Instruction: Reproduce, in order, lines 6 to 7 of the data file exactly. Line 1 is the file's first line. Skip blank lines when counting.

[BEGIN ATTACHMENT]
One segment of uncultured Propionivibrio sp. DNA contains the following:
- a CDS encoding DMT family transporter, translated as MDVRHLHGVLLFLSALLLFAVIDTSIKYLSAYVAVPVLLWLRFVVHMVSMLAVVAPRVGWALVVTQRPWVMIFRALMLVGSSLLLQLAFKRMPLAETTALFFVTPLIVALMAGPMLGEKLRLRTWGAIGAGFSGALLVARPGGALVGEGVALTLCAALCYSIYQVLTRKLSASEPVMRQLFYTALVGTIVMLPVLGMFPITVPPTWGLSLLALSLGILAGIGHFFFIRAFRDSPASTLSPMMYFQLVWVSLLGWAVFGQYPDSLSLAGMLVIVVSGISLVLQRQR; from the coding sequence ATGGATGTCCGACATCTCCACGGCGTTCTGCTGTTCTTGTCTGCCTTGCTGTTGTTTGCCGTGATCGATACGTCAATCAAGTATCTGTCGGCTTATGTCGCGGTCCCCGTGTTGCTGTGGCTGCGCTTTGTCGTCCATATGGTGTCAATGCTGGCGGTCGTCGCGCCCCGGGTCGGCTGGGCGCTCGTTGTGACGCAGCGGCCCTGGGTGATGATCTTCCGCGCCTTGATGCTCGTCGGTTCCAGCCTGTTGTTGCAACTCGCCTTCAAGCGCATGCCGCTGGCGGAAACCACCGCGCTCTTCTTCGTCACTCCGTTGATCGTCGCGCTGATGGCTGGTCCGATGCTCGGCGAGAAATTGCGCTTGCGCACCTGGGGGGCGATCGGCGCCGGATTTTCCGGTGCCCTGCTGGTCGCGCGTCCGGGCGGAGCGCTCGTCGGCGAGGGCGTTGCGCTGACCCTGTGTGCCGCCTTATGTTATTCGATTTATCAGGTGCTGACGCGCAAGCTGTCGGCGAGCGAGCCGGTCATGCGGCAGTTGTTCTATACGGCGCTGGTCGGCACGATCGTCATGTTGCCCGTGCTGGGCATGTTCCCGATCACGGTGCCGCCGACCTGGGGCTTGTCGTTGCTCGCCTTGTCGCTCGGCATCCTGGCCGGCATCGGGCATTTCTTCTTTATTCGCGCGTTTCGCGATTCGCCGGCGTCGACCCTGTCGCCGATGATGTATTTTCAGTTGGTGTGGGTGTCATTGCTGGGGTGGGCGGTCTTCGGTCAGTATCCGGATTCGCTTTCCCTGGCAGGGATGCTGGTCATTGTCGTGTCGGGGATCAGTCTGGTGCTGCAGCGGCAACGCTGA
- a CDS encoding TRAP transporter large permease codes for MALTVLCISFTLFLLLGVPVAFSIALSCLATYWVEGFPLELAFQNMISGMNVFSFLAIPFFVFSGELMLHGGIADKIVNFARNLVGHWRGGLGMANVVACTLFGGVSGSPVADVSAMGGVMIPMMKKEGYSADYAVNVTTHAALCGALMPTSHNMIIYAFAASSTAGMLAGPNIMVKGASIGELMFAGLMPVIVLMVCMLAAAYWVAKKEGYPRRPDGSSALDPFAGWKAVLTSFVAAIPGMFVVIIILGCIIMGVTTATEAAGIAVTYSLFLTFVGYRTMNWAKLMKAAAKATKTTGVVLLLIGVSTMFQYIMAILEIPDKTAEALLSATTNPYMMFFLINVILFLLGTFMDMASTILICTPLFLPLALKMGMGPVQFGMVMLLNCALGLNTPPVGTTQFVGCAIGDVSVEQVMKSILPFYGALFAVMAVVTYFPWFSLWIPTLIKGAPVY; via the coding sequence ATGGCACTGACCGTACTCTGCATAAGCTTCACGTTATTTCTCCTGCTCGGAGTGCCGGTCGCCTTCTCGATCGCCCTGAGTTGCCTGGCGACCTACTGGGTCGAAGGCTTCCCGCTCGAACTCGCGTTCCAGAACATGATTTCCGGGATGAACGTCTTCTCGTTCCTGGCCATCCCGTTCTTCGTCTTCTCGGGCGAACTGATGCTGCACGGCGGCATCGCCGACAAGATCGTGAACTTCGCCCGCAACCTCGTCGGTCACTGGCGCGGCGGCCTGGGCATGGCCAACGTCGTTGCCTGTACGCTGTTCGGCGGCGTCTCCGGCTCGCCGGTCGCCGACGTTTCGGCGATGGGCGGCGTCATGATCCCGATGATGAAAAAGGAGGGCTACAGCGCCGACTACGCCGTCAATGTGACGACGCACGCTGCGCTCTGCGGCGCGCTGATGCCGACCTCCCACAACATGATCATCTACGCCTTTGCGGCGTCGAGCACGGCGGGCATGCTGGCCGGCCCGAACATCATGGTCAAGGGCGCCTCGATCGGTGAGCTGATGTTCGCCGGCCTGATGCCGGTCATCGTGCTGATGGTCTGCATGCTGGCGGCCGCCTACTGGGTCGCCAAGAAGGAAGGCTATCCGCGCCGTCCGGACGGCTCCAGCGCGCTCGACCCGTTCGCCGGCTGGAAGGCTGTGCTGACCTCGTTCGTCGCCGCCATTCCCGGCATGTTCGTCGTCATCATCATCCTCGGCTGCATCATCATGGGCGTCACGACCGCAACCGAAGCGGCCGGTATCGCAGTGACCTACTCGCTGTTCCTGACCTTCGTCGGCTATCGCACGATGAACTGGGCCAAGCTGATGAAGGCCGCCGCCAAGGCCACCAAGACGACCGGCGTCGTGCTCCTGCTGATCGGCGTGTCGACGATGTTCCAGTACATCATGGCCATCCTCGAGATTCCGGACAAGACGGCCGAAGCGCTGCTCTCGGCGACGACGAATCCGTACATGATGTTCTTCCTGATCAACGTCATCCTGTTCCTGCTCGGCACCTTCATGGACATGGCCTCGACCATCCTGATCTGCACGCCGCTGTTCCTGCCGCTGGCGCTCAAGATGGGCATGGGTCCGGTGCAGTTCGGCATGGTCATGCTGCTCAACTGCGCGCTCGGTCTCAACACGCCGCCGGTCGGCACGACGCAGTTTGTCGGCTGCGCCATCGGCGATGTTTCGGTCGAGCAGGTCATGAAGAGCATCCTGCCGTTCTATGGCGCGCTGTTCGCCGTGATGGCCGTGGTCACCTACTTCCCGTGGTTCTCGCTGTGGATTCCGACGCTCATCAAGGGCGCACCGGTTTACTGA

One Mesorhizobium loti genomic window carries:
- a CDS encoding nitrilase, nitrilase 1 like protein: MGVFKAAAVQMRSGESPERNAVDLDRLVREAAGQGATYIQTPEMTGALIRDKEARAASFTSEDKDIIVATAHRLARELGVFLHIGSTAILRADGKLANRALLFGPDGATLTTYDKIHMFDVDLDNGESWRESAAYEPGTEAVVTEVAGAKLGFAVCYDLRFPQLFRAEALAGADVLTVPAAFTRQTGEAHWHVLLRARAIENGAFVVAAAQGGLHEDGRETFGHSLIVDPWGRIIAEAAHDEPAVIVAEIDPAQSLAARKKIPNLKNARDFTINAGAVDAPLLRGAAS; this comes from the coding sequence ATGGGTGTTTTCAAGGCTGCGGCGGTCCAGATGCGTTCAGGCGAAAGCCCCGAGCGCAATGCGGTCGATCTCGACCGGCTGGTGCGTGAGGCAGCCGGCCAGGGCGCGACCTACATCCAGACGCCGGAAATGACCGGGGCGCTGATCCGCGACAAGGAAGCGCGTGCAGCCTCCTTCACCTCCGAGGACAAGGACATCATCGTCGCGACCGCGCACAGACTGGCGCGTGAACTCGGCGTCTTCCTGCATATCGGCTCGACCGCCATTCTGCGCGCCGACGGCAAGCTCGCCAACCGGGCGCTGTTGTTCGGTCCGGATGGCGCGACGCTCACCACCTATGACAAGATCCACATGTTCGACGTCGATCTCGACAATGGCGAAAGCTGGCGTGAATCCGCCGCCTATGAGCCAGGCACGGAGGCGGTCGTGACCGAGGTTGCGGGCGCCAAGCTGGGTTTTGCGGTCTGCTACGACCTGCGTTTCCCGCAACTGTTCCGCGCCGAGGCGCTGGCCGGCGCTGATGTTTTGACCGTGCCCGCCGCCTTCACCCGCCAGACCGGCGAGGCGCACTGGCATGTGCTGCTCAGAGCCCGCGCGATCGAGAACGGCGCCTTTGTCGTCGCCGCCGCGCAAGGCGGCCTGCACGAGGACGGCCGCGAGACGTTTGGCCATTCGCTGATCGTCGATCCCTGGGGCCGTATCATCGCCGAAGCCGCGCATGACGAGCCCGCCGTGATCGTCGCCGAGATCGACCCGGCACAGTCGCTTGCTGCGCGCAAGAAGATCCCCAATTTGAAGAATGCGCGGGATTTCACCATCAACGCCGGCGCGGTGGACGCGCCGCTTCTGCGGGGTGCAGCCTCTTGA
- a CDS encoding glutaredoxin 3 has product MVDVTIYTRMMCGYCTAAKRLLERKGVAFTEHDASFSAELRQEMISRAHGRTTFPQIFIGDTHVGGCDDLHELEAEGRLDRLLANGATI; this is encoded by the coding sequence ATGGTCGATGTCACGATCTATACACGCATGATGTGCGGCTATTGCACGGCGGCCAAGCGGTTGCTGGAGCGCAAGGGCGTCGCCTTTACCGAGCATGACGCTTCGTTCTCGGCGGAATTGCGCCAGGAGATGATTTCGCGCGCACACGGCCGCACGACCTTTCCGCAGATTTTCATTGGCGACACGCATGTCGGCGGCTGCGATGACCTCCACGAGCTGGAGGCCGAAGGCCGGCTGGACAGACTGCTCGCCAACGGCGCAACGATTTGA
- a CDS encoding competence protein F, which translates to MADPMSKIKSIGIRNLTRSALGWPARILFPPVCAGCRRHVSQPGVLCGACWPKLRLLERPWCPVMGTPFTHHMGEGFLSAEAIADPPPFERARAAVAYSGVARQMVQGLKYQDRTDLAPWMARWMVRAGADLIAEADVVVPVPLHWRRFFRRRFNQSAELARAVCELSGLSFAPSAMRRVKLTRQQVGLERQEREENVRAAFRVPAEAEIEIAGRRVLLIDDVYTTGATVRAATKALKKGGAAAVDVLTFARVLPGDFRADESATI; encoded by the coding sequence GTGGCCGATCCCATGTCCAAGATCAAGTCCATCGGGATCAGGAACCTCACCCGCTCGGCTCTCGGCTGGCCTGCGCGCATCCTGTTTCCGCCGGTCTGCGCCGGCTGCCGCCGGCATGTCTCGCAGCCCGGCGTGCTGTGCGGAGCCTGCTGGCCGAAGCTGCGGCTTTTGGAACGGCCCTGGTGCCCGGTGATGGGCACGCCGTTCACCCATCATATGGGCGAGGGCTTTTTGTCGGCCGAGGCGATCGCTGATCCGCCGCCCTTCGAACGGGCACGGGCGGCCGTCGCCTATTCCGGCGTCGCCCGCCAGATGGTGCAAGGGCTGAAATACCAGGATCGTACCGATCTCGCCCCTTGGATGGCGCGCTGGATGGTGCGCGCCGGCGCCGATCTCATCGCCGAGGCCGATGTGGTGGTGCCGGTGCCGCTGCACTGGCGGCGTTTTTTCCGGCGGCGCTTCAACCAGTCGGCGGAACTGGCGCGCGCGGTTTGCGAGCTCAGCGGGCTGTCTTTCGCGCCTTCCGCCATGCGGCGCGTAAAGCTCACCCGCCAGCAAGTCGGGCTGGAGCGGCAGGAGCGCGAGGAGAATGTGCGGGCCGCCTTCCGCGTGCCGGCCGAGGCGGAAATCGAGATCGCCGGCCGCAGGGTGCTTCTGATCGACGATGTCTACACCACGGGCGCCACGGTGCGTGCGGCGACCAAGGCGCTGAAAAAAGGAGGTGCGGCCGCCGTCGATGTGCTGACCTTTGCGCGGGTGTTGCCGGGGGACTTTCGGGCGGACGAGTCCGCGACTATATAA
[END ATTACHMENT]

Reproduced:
- a CDS encoding glutaredoxin 3 has product MVDVTIYTRMMCGYCTAAKRLLERKGVAFTEHDASFSAELRQEMISRAHGRTTFPQIFIGDTHVGGCDDLHELEAEGRLDRLLANGATI; this is encoded by the coding sequence ATGGTCGATGTCACGATCTATACACGCATGATGTGCGGCTATTGCACGGCGGCCAAGCGGTTGCTGGAGCGCAAGGGCGTCGCCTTTACCGAGCATGACGCTTCGTTCTCGGCGGAATTGCGCCAGGAGATGATTTCGCGCGCACACGGCCGCACGACCTTTCCGCAGATTTTCATTGGCGACACGCATGTCGGCGGCTGCGATGACCTCCACGAGCTGGAGGCCGAAGGCCGGCTGGACAGACTGCTCGCCAACGGCGCAACGATTTGA
- a CDS encoding competence protein F, which translates to MADPMSKIKSIGIRNLTRSALGWPARILFPPVCAGCRRHVSQPGVLCGACWPKLRLLERPWCPVMGTPFTHHMGEGFLSAEAIADPPPFERARAAVAYSGVARQMVQGLKYQDRTDLAPWMARWMVRAGADLIAEADVVVPVPLHWRRFFRRRFNQSAELARAVCELSGLSFAPSAMRRVKLTRQQVGLERQEREENVRAAFRVPAEAEIEIAGRRVLLIDDVYTTGATVRAATKALKKGGAAAVDVLTFARVLPGDFRADESATI; encoded by the coding sequence GTGGCCGATCCCATGTCCAAGATCAAGTCCATCGGGATCAGGAACCTCACCCGCTCGGCTCTCGGCTGGCCTGCGCGCATCCTGTTTCCGCCGGTCTGCGCCGGCTGCCGCCGGCATGTCTCGCAGCCCGGCGTGCTGTGCGGAGCCTGCTGGCCGAAGCTGCGGCTTTTGGAACGGCCCTGGTGCCCGGTGATGGGCACGCCGTTCACCCATCATATGGGCGAGGGCTTTTTGTCGGCCGAGGCGATCGCTGATCCGCCGCCCTTCGAACGGGCACGGGCGGCCGTCGCCTATTCCGGCGTCGCCCGCCAGATGGTGCAAGGGCTGAAATACCAGGATCGTACCGATCTCGCCCCTTGGATGGCGCGCTGGATGGTGCGCGCCGGCGCCGATCTCATCGCCGAGGCCGATGTGGTGGTGCCGGTGCCGCTGCACTGGCGGCGTTTTTTCCGGCGGCGCTTCAACCAGTCGGCGGAACTGGCGCGCGCGGTTTGCGAGCTCAGCGGGCTGTCTTTCGCGCCTTCCGCCATGCGGCGCGTAAAGCTCACCCGCCAGCAAGTCGGGCTGGAGCGGCAGGAGCGCGAGGAGAATGTGCGGGCCGCCTTCCGCGTGCCGGCCGAGGCGGAAATCGAGATCGCCGGCCGCAGGGTGCTTCTGATCGACGATGTCTACACCACGGGCGCCACGGTGCGTGCGGCGACCAAGGCGCTGAAAAAAGGAGGTGCGGCCGCCGTCGATGTGCTGACCTTTGCGCGGGTGTTGCCGGGGGACTTTCGGGCGGACGAGTCCGCGACTATATAA